Police abuse and false charges: two words you will frequently find coming out of the mouths of news anchors and plastered on the headlines of news articles. Why does it happen? .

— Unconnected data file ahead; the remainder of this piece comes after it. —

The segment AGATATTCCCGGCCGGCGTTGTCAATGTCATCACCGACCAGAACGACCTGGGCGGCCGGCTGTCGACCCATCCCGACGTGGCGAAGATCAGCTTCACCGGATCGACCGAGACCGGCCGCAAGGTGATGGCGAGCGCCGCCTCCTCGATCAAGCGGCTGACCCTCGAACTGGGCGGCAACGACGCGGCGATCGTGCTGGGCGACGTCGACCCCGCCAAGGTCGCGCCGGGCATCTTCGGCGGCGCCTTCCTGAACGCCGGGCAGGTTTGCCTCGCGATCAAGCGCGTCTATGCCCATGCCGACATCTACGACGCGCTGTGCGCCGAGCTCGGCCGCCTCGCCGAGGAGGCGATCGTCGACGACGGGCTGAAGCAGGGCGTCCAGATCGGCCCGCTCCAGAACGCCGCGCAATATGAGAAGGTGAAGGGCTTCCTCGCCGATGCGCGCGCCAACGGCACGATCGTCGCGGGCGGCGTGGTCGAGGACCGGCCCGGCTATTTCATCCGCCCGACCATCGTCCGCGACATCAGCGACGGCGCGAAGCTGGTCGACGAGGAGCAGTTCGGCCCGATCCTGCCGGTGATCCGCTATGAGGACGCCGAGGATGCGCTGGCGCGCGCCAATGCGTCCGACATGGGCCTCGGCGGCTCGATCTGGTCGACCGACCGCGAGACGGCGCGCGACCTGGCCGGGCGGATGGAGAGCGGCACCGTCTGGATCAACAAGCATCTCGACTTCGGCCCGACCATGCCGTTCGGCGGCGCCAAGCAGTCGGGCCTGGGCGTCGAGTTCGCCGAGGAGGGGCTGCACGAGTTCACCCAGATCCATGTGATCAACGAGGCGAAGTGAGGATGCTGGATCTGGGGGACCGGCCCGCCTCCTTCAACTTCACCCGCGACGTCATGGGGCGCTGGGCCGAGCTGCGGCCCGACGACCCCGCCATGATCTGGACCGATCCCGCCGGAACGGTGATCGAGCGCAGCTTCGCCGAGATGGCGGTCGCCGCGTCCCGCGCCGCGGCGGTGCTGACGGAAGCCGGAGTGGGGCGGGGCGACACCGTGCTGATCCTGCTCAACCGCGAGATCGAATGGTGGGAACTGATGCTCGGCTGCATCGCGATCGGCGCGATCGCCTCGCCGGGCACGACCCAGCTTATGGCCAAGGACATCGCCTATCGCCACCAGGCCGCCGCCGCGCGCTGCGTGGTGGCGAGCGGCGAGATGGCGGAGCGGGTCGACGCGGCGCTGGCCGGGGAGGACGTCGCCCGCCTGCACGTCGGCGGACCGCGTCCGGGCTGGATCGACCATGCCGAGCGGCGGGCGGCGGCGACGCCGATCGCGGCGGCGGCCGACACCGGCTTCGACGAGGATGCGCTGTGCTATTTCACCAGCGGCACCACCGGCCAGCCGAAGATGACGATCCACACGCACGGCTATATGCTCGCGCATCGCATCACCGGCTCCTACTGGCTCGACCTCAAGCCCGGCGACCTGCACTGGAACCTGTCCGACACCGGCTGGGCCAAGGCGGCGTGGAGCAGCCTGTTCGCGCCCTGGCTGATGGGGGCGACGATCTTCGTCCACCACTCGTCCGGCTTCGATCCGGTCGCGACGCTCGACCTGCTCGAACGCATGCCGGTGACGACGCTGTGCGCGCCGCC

One Google search on police abuse or corruption yields thousands of results. There are numerous websites specializing on police abuse and misconduct and all the thousands of articles and horror stories. Police not doing their job is so often seen that there are no widespread statistics on exactly how much is going on. All that is known is that there is a lot of misconduct. I myself have been the subject of police misconduct after an officer pulled me over early in the morning for having a "suspicious vehicle. " The officer claimed he smelled marijuana and took me out of my vehicle and put me in another officer's car and ransacked through my vehicle, damaging several of my personal belongings. After subsequently pulling me over for nothing, damaging my personal items ($300 glass aquarium among one of the items), and finding absolutely nothing illegal, he let me go, claiming the smell came from a wild marijuana plant. I was pulled over in a parking lot of my fitness center in an area that was surrounded by businesses and parking lots. I have zero criminal record, do not smoke marijuana, and had gotten my car detailed the day before, putting in five "new car " scents. Why did this happen to me? In The Power Trip by Jonah Lehrer he goes on to explain how "when you give people power, they basically start acting like fools. "(646) Why does power sometimes lead police to do illegal things? Well, according to psychologists, "one of the main problems with authority is that it makes us less sympathetic to the concerns and emotions of others. For instance, several studies have found that people in positions of authority are more likely to rely on stereotypes and generalizations when judging people.